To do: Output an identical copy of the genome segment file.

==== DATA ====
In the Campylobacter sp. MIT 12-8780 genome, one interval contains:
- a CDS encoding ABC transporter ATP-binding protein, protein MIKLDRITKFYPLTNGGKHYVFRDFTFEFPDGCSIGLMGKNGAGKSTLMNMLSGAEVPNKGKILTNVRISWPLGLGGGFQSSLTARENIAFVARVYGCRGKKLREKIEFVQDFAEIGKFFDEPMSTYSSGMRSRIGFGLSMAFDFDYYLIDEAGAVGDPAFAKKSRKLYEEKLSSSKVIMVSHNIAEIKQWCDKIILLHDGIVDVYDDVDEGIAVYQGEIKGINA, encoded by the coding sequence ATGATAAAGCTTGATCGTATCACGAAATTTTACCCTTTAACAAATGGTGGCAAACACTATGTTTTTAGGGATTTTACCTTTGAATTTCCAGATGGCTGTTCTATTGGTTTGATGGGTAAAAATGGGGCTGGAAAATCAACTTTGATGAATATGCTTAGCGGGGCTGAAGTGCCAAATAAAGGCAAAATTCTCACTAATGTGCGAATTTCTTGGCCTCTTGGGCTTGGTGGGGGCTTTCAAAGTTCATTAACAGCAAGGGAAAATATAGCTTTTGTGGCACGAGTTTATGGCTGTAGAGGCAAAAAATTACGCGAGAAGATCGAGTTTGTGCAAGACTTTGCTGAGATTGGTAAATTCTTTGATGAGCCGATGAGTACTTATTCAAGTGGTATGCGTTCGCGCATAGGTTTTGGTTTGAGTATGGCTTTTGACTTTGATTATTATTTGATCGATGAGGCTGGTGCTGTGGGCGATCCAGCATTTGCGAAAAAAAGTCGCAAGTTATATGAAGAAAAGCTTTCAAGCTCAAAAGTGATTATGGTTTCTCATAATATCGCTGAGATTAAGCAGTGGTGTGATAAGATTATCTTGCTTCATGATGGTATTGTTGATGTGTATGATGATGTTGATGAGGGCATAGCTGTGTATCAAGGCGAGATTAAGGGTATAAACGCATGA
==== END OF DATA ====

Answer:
In the Campylobacter sp. MIT 12-8780 genome, one interval contains:
- a CDS encoding ABC transporter ATP-binding protein, protein MIKLDRITKFYPLTNGGKHYVFRDFTFEFPDGCSIGLMGKNGAGKSTLMNMLSGAEVPNKGKILTNVRISWPLGLGGGFQSSLTARENIAFVARVYGCRGKKLREKIEFVQDFAEIGKFFDEPMSTYSSGMRSRIGFGLSMAFDFDYYLIDEAGAVGDPAFAKKSRKLYEEKLSSSKVIMVSHNIAEIKQWCDKIILLHDGIVDVYDDVDEGIAVYQGEIKGINA, encoded by the coding sequence ATGATAAAGCTTGATCGTATCACGAAATTTTACCCTTTAACAAATGGTGGCAAACACTATGTTTTTAGGGATTTTACCTTTGAATTTCCAGATGGCTGTTCTATTGGTTTGATGGGTAAAAATGGGGCTGGAAAATCAACTTTGATGAATATGCTTAGCGGGGCTGAAGTGCCAAATAAAGGCAAAATTCTCACTAATGTGCGAATTTCTTGGCCTCTTGGGCTTGGTGGGGGCTTTCAAAGTTCATTAACAGCAAGGGAAAATATAGCTTTTGTGGCACGAGTTTATGGCTGTAGAGGCAAAAAATTACGCGAGAAGATCGAGTTTGTGCAAGACTTTGCTGAGATTGGTAAATTCTTTGATGAGCCGATGAGTACTTATTCAAGTGGTATGCGTTCGCGCATAGGTTTTGGTTTGAGTATGGCTTTTGACTTTGATTATTATTTGATCGATGAGGCTGGTGCTGTGGGCGATCCAGCATTTGCGAAAAAAAGTCGCAAGTTATATGAAGAAAAGCTTTCAAGCTCAAAAGTGATTATGGTTTCTCATAATATCGCTGAGATTAAGCAGTGGTGTGATAAGATTATCTTGCTTCATGATGGTATTGTTGATGTGTATGATGATGTTGATGAGGGCATAGCTGTGTATCAAGGCGAGATTAAGGGTATAAACGCATGA